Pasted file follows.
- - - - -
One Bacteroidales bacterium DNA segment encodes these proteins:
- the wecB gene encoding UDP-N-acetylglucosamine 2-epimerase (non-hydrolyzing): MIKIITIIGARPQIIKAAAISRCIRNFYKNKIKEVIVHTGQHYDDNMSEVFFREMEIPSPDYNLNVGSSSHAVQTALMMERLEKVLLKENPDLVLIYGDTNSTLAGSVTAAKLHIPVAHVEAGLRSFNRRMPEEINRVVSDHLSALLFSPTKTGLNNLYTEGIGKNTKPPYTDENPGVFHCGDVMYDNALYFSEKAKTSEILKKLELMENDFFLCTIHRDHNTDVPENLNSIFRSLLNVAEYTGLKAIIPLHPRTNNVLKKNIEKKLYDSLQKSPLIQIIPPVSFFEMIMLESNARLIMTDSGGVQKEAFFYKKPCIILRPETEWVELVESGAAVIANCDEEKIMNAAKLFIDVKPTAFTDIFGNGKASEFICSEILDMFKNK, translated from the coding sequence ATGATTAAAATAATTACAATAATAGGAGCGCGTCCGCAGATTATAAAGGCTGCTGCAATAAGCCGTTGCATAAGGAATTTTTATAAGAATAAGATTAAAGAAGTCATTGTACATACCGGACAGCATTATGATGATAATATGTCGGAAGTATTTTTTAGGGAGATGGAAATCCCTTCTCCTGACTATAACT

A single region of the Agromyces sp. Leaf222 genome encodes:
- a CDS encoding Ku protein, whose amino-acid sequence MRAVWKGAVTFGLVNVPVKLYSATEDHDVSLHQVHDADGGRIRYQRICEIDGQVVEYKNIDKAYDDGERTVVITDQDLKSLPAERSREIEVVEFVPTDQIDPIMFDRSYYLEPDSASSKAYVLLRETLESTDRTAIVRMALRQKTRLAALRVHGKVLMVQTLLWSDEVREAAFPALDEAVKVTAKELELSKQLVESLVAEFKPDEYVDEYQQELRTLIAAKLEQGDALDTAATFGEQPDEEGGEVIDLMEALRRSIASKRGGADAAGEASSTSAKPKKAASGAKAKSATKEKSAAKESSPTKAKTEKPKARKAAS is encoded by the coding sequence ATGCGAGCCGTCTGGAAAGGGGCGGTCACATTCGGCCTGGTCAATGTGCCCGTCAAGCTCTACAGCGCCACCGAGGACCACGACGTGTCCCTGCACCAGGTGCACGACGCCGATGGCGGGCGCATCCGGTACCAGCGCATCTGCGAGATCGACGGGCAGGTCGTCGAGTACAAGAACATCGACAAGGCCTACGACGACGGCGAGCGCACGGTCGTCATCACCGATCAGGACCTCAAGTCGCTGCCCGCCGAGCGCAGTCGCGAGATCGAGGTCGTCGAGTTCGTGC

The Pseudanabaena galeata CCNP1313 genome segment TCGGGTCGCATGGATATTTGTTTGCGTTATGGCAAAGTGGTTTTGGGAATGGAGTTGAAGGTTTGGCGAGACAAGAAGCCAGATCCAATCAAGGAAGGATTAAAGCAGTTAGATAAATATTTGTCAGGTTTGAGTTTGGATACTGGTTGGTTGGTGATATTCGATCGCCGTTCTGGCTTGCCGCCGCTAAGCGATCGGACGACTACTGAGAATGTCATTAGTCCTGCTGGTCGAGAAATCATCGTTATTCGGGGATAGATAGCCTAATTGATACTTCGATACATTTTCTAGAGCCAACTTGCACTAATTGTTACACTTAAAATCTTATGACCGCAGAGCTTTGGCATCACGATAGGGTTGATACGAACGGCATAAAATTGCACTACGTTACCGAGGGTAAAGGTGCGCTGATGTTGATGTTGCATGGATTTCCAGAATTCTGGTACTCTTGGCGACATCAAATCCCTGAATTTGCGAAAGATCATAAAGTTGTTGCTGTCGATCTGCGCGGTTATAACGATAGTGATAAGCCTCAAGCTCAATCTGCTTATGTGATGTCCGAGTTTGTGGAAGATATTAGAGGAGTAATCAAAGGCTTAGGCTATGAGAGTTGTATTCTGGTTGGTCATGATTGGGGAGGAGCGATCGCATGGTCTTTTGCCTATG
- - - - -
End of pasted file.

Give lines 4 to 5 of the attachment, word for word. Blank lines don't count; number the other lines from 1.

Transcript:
- a CDS encoding Ku protein, whose amino-acid sequence MRAVWKGAVTFGLVNVPVKLYSATEDHDVSLHQVHDADGGRIRYQRICEIDGQVVEYKNIDKAYDDGERTVVITDQDLKSLPAERSREIEVVEFVPTDQIDPIMFDRSYYLEPDSASSKAYVLLRETLESTDRTAIVRMALRQKTRLAALRVHGKVLMVQTLLWSDEVREAAFPALDEAVKVTAKELELSKQLVESLVAEFKPDEYVDEYQQELRTLIAAKLEQGDALDTAATFGEQPDEEGGEVIDLMEALRRSIASKRGGADAAGEASSTSAKPKKAASGAKAKSATKEKSAAKESSPTKAKTEKPKARKAAS is encoded by the coding sequence ATGCGAGCCGTCTGGAAAGGGGCGGTCACATTCGGCCTGGTCAATGTGCCCGTCAAGCTCTACAGCGCCACCGAGGACCACGACGTGTCCCTGCACCAGGTGCACGACGCCGATGGCGGGCGCATCCGGTACCAGCGCATCTGCGAGATCGACGGGCAGGTCGTCGAGTACAAGAACATCGACAAGGCCTACGACGACGGCGAGCGCACGGTCGTCATCACCGATCAGGACCTCAAGTCGCTGCCCGCCGAGCGCAGTCGCGAGATCGAGGTCGTCGAGTTCGTGC

The Pseudanabaena galeata CCNP1313 genome segment TCGGGTCGCATGGATATTTGTTTGCGTTATGGCAAAGTGGTTTTGGGAATGGAGTTGAAGGTTTGGCGAGACAAGAAGCCAGATCCAATCAAGGAAGGATTAAAGCAGTTAGATAAATATTTGTCAGGTTTGAGTTTGGATACTGGTTGGTTGGTGATATTCGATCGCCGTTCTGGCTTGCCGCCGCTAAGCGATCGGACGACTACTGAGAATGTCATTAGTCCTGCTGGTCGAGAAATCATCGTTATTCGGGGATAGATAGCCTAATTGATACTTCGATACATTTTCTAGAGCCAACTTGCACTAATTGTTACACTTAAAATCTTATGACCGCAGAGCTTTGGCATCACGATAGGGTTGATACGAACGGCATAAAATTGCACTACGTTACCGAGGGTAAAGGTGCGCTGATGTTGATGTTGCATGGATTTCCAGAATTCTGGTACTCTTGGCGACATCAAATCCCTGAATTTGCGAAAGATCATAAAGTTGTTGCTGTCGATCTGCGCGGTTATAACGATAGTGATAAGCCTCAAGCTCAATCTGCTTATGTGATGTCCGAGTTTGTGGAAGATATTAGAGGAGTAATCAAAGGCTTAGGCTATGAGAGTTGTATTCTGGTTGGTCATGATTGGGGAGGAGCGATCGCATGGTCTTTTGCCTATG